What is already known on this topic
Scientists have known that gut bacteria can live within their human hosts for decades, but how the microbiota persists and evolves has remained unclear.
What this research adds
By examining stool samples from more than 2,000 people, including individuals from the same families, researchers found three major dispersal strategies for the persistence of human gut bacteria. The analysis revealed that some microbes, such as Bacteroidota, are well-adapted to their human host and can be extremely persistent in individuals, families, and geographic areas. Another group of bacteria, including Firmicutes, appears to be ‘inherited’ within families. A third group of microbes tend to cluster to their own geographic region, but are not associated with families
The findings illustrate how different dispersal strategies can allow bacteria to persist in the human gut. Scientists should re-evaluate strategies to manage and manipulate the microbiota by taking into account such dispersal strategies, the authors say.
Scientists have known that gut bacteria can live within their human hosts for decades, but how the microbiota persists and evolves has remained unclear. Now, a new study found three major dispersal strategies for the persistence of human gut bacteria.
“Our study gave us a much better idea of which gut bacteria are closely associated with their host, and which are more prone to switch between hosts. This is important information to inform pro-prebiotics and most medical applications targeting the human gut microbiome,” says study lead author Falk Hildebrand at the Quadram Institute Bioscience. The findings were published in Cell Host & Microbe.
Understanding dispersal strategies as well as bacterial transmission and colonization could help to pinpoint bacteria that need protection and those that can be replaced. To examine the microbiota’s mechanisms of persistence, a team of researchers led by Hildebrand and Peer Bork at the European Molecular Biology Laboratory re-examined stool samples from more than 2,000 people, including individuals from the same families. The samples came from previously published studies. In those studies, volunteers provided an average of 2-3 fecal samples over several months.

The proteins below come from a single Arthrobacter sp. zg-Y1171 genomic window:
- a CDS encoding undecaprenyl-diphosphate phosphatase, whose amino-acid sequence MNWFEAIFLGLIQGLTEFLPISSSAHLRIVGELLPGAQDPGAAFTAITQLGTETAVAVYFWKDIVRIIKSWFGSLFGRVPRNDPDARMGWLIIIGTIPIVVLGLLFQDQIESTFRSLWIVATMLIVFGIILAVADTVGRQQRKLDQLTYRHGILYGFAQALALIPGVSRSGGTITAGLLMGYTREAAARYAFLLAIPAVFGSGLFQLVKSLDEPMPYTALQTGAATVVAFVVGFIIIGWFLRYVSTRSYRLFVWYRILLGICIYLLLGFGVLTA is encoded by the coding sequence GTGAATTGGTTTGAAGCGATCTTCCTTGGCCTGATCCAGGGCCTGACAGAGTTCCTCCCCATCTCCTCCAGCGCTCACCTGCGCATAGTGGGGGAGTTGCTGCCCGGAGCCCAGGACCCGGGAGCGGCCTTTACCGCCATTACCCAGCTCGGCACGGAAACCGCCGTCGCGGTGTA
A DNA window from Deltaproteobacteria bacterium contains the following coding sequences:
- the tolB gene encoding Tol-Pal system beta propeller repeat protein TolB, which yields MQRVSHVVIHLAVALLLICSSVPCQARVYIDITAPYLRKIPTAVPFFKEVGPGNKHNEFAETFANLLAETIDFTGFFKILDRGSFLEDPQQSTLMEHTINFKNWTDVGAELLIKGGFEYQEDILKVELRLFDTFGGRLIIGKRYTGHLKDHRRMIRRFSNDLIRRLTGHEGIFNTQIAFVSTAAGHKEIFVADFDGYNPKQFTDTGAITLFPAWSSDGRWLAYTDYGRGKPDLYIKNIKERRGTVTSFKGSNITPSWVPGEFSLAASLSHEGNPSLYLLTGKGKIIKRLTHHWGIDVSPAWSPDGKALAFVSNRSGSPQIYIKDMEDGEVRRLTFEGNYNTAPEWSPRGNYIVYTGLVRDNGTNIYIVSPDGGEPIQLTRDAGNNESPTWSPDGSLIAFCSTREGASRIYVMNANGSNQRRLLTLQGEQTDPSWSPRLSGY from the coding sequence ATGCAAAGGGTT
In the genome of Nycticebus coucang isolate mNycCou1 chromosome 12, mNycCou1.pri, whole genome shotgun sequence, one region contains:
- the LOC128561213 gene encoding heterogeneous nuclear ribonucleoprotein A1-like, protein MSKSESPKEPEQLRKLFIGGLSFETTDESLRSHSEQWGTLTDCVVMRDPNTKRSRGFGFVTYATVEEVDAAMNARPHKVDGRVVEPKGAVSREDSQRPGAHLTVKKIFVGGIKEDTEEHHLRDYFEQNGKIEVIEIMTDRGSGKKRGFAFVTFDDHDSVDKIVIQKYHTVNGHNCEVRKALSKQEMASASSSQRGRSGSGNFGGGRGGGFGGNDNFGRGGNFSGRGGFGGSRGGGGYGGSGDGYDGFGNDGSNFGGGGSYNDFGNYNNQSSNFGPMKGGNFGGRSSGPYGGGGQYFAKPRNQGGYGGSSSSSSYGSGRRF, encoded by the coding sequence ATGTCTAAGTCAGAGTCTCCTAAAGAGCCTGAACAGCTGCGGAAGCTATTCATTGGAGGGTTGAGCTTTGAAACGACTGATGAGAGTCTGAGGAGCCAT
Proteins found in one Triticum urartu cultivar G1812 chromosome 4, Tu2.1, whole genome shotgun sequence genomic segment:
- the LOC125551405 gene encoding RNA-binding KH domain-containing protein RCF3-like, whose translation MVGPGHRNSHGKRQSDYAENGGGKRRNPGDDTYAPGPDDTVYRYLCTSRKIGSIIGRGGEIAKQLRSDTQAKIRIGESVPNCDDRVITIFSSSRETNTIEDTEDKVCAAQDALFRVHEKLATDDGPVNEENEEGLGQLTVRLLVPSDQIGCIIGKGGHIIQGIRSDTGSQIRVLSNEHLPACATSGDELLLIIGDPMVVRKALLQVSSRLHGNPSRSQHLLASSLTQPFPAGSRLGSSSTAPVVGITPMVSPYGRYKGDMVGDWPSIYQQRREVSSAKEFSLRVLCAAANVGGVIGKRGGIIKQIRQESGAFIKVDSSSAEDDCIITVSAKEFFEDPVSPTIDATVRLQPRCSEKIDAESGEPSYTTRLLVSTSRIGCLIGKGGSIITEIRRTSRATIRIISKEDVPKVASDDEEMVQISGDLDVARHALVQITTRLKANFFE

The researchers found that most strains of bacteria present in the gut microbiota are extremely persistent, with the chances of a strain persisting for at least one year being more than 90%. But in babies, the average persistence of bacterial strains dropped to 80%.
The analysis revealed that some gut bacteria, such as Bacteroidota, are well-adapted to their human host and can be extremely persistent across individuals, families, and geographic areas. As their human host grow up, these bacteria are able to persist in the gut by switching to different nutrition sources. The researchers named these bacteria “tenacious”. However, tenacious bacteria are the most likely to be lost from the microbiota after antibiotic use, the team found.
Another group of bacteria, named “heredipersistent”, appears to be ‘inherited’ within families. These bacteria, which include Firmicutes, have a higher turnover rate than tenacious bacteria do. For this reason, re-infecting their human host is crucial for these microbes to persist in a specific individual. The researchers found that heredipersistent bacteria tend to be able to spread through spores, which would help transmission within a family.
The team also found a third group of microbes, named “spatiopersistent”, which tend to cluster to their own geographic region, but are not associated with families.
Replacing gut microbes
The findings suggest that heredipersistent bacteria could be replaced when the host is living in a different environment. But their replacement through fecal microbiota transplants might not be successful, the researchers say. These bacteria might be replaced with probiotic-based therapies or dietary changes that slowly alter the gut environment.
Unlike heredipersistent bacteria, tenacious bacteria could be more permanently replaceable, which also explains why these microbes are the most negatively affected by antibiotics. “Antibiotics had different effects of different types of bacteria, with the overall effect depending on how resilient different bacteria are, their intrinsic persistence, and to what extent they were replaceable within the microbiome,” says Bork, who is the study’s senior author.
The study illustrates how different dispersal strategies can allow bacteria to persist in the human gut microbes. What’s more, it provides insights into the damage that antibiotics can do to the microbiota. This knowledge could help to develop new strategies that mitigate the effects of these drugs, the researchers say.